The answer is clearly yes! In a world run by capitalist modus-operandi, business reigns supreme.
However, one cannot deny the political solidarity and the human mobilization beyond their materialistic necessities and economic rights.
In the Arab World, political solidarity receded after continuous losses especially in wars against Israel. What it is left from Arab nationalism and political solidarity are toothless Arab institutions like the Arab League.
While the league gives morale support to its Arab brothers and sisters who are in need, its members rarely ─ at least in recent Arab history ─ exerted the needed force to change the status quo Arabs have wished for.
Many times, we’ve heard snippets that alluded to economic solidarity, despite the criticism that rich Arabs ─ especially the ones hailing from the Gulf ─ invest their treasures and troves in the West more than the Arab World. Suffice to say, everyone likes to feel that their money is left in some place he/she perceives as stable ground for investment hence England’s lucrative real estate and its soccer clubs.
However, there are astute examples that Arab nationalism has mutated into one that is of a business nature; Arab solidarity has become of monetary and economic one.
According to a Bloomberg report on Friday, Egypt’s Deputy Prime Minister Hazem al-Beblawi said the Arab governments or their investment arms may soon buy Egyptian treasury bills to help the government reduce the highest borrowing costs since 2008.
He said Egypt is in talks with Saudi Arabia and the United Arab Emirates to buy the instruments.
Egypt was placed as a high risk nation for investment with its stock markets radically swooping down during the January 25 revolution and it was desperate to sell its $2.6 billion of shorter-term government debt, dubbed as record amount of the country.
Since neither Tunisia nor Egypt has held elections, the risks remain as it’s unclear what governments will emerge in the revolution-hit Arab states.
Where then is that tender brotherhood that is Arab? Will Saudi Arabia and UAE feel secure buying debts of non-Arab nations ─ especially in an era I like to call the debt, deficit trodden one, with reports of high increased homelessness in Greece, and higher unemployment in Spain etc.
Saudi Arabia clearly said that it was not interested in buying a slither or chunks of the U.S. or EU debts.
Even during the G-8 meeting, one can say a big chunk of the money is hailing from the rich Arab states into the poorer ones.
The breakdown of the G-8 overall goal of giving $40 billion to aid the Arab Spring countries is still under discussion.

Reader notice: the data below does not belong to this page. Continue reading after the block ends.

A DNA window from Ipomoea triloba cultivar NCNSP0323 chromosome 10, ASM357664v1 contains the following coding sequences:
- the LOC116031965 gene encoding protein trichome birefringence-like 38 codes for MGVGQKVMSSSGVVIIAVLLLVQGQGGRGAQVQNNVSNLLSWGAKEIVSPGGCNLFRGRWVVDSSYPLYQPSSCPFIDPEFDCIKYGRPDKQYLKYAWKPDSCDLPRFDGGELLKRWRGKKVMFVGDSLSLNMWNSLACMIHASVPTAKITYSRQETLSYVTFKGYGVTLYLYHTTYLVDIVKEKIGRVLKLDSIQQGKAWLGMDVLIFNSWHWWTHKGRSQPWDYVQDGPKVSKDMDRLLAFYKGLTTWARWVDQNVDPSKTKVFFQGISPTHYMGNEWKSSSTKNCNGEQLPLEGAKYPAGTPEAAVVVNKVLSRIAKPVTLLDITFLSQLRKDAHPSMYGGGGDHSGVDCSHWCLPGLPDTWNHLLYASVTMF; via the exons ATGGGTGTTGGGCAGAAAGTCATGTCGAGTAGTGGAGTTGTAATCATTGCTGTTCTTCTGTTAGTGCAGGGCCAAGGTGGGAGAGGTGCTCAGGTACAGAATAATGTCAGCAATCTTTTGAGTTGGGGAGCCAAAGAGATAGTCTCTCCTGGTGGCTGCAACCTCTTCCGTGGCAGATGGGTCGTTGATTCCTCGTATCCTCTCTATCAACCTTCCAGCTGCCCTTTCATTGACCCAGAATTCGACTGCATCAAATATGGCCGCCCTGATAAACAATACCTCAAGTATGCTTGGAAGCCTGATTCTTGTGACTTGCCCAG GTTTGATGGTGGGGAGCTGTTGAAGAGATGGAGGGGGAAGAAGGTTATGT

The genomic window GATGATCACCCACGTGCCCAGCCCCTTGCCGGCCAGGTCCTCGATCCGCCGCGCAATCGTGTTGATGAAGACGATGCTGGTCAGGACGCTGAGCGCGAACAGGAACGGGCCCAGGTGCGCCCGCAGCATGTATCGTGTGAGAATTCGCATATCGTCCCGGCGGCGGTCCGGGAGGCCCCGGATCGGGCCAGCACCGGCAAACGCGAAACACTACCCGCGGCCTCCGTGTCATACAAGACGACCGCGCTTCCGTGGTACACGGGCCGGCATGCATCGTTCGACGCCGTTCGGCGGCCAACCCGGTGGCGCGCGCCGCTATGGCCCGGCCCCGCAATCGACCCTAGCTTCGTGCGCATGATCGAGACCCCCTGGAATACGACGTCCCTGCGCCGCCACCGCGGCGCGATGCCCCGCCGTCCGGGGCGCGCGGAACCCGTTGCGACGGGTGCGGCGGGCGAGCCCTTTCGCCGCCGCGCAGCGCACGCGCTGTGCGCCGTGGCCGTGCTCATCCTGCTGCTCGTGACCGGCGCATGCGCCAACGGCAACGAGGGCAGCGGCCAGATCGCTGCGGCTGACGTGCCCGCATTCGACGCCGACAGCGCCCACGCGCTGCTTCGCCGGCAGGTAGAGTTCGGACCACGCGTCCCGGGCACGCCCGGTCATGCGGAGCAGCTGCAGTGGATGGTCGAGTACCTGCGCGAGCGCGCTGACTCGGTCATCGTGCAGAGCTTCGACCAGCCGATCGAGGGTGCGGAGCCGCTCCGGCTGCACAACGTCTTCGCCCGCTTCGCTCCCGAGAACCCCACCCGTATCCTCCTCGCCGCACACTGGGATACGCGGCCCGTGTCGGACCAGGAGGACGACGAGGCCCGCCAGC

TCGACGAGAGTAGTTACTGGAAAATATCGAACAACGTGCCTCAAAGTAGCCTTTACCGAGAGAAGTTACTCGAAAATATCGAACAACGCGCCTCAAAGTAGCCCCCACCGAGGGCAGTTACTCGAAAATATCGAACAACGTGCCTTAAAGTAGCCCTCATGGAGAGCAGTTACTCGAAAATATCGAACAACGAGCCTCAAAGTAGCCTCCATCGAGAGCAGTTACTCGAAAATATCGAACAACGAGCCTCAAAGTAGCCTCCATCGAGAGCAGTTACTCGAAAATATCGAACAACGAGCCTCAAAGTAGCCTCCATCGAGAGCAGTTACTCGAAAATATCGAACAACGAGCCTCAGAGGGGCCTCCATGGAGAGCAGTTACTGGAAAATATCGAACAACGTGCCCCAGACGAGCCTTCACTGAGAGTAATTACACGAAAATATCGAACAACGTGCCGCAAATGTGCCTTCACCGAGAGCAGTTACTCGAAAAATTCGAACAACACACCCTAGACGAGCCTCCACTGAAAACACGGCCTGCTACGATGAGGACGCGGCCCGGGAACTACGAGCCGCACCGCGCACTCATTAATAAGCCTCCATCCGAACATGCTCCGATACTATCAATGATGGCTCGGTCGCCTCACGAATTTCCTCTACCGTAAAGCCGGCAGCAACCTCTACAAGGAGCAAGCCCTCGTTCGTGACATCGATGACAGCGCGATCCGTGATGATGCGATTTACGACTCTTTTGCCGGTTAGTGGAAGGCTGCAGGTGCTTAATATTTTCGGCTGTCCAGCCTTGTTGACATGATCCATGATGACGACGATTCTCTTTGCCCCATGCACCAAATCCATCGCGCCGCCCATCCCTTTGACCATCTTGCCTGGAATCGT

Around $20 billion will come from international development banks to pour into Egypt and Tunisia over the next three years, an expected amount from such a huge international body.
However, another $10 billion will come from Arab Gulf countries. That is a good chunk of the $40 billion that is still not confirmed or realized ─ to be coming from a GCC state.
There are other grants there and there like Algeria granting Tunisia $100 million in financial aid.
On September 11, Morocco and Jordan attended their first GCC ministerial meeting in Jeddah. Their entrance to the GCC is definitely a winning situation and solidifies the Arab region as a whole.
Arabs are also learning to realize their linkage and interdependency as they move on. From the interplay of the Arab states, there is definitely an interest that shows how each state reacts and cashes in on generosity shown to it. After all, Egypt in addition to Morocco are the only Arab world’s emerging markets so letting them go down, will only weaken the region.
But there are sore feelings amongst many Arab nations.
One notable example that has been widely discussed is Kuwait’s building of the Mubarak Port along the shores of Shat al-Arab close to the vicinity of Iraq’s south.
According to the Kuwaitis, they are merely exercising their rights to build on land that is theirs. Iraqis however view it as Kuwait trespassing on Iraq’s economic rights, and chocking their water thoroughfare thereby stunting their own port project which has yet to be executed.
Analysts ponder whether Kuwait was using its economic clouts to force Baghdad to re-draw the borders.
These issues notwithstanding, one cannot deny there is a common shared identity that makes it necessary for Arab states to help each other.
Of late, a non-Arab, quasi-Middle Eastern state like Turkey is using its economic clout to bring stability to the region. It revoked the condition of visas for Yemenis to enter Turkey which must have been a very hard step given Yemen’s chaotic and dangerous politics. Even Dubai-Tehran economic relations have helped reduce the severity of the EU, U.S. and U.N. sanctions placed against the Islamic Republic --despite the clear divide.
There is optimism everywhere.